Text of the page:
Doctor Says Minority Health Professionals Often Face Discrimination From Patients

Dr. Curtis Okpara said he's heard it all in hospitals when it comes to race. He said his last name and skin color have brought everything from white patients' mouths from the n-word to "lynching."

Okpara, an African-American medical internist based in Houston who practices at Hermann Memorial Hospital and other hospitals, said he tries to diffuse situations before they potentially escalate. But sometimes he's even had to walk away when he's felt uncomfortable.

"I've been raised by my parents to have good manners," Okpara told KRIV TV. "So I go in there and say "good morning," introduce myself and I try to make them feel good before we talk about their diagnosis and treatment." Okpara noted this is typically the first interaction he has with a patient.

Okpara said one recent patient questioned his last name, wondering what kind of name it is. He said in this instance, there happened to be two black nurses with him in the room.

"It's just a coincidence that there was two black nurses and myself," said Okpara, who explained the patient "was not happy being there" and that he'd heard the "n-word" used on multiple occasions. "Even at that point we tried to diffuse the situation and told them we can't say those things, but they just went on and on."

Okpara said the patient even brought up lynching.

Isiah Carey, the host of the program Uncensored on KRIV, cut into the conversation by saying, "That patient said, "my grandparents probably lynched your grandparents."

Okpara said, "Exactly." The doctor said while trying to save lives and direct so much of their time into medical practice, "that really, really hit hard for us."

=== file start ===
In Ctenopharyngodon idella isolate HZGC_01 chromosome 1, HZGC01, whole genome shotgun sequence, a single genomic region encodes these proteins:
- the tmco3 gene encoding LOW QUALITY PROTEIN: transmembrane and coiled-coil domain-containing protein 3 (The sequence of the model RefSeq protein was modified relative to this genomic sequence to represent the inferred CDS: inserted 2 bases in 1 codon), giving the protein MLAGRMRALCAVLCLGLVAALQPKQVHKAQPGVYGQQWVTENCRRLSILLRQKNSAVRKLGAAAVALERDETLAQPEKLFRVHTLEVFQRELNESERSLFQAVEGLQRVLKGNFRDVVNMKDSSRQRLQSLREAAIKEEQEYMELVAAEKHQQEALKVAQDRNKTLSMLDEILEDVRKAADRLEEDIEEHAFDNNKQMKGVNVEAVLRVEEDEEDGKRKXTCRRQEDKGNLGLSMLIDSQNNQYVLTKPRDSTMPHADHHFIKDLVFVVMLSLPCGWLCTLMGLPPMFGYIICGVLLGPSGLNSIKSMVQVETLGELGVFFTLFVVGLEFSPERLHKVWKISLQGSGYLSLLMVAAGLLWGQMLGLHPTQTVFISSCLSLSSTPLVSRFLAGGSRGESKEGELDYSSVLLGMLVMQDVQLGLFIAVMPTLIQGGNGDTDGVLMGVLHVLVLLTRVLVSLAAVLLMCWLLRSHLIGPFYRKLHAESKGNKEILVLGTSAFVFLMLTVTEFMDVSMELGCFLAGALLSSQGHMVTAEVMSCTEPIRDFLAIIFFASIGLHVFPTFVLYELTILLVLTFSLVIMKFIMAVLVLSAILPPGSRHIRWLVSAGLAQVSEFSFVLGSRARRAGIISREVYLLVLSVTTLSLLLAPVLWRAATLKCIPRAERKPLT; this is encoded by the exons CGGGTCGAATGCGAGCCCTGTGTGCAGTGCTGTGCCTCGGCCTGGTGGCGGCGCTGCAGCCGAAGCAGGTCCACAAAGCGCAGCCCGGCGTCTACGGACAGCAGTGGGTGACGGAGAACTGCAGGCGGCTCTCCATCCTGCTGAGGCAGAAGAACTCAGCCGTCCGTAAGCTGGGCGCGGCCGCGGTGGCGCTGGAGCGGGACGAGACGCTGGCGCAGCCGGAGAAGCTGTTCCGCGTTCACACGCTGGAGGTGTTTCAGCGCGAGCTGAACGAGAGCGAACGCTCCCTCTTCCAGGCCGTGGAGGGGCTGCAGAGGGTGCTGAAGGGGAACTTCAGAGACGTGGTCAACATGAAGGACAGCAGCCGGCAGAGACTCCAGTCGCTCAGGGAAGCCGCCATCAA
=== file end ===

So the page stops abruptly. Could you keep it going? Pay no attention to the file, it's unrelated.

He asked another physician to take over the case, but the doctor said this isn't the first time he has faced racist remarks during his time in medicine.

"I have a short time period in the medical field as I just finished training two years ago," Okpara said. "But I've dealt with it ever since I was a medical student."

"As minorities, we try to brush it off, laugh it off — but it kind of takes a toll on us," Okpara said. He said though he's heard racists remarks many times over the years, "this one hit home." He added that the hospital has "good protocol" in looking after doctors and nurses, and making sure they have a good work environment, and he said "the hospital was right behind us every step of the way."

"It is our right to treat patients, but then again we will not tolerate discrimination," Okpara said.

Okpara's case is a mere microcosm of racism towards doctors of color, according to MD Magazine. The report states that it's not only racist behavior from patients toward minority doctors, but also from other doctors.

"Often, minority or immigrant doctors are subject to discrimination from other doctors. This may happen when doctors are rude or condescending to those who speak with an accent, don't want to deal with names that are hard to pronounce, are uncomfortable with a way of dressing that is less polished or 'different,' or are truly biased against minorities and immigrants," MD Magazine reported.

But it doesn't stop there. MD Magazine said the racial tension also stems from administrators and support staff.

Minorities make up 9 percent of the population of American doctors, according to the KRIV.

"With this being only 9 percent, I feel like we as physicians, as minorities, as nurses and everybody in the medical field, and not just everybody in the medical field, but in other professions as well, make sure we take stands against this because this is something that needs to change," Okpara said.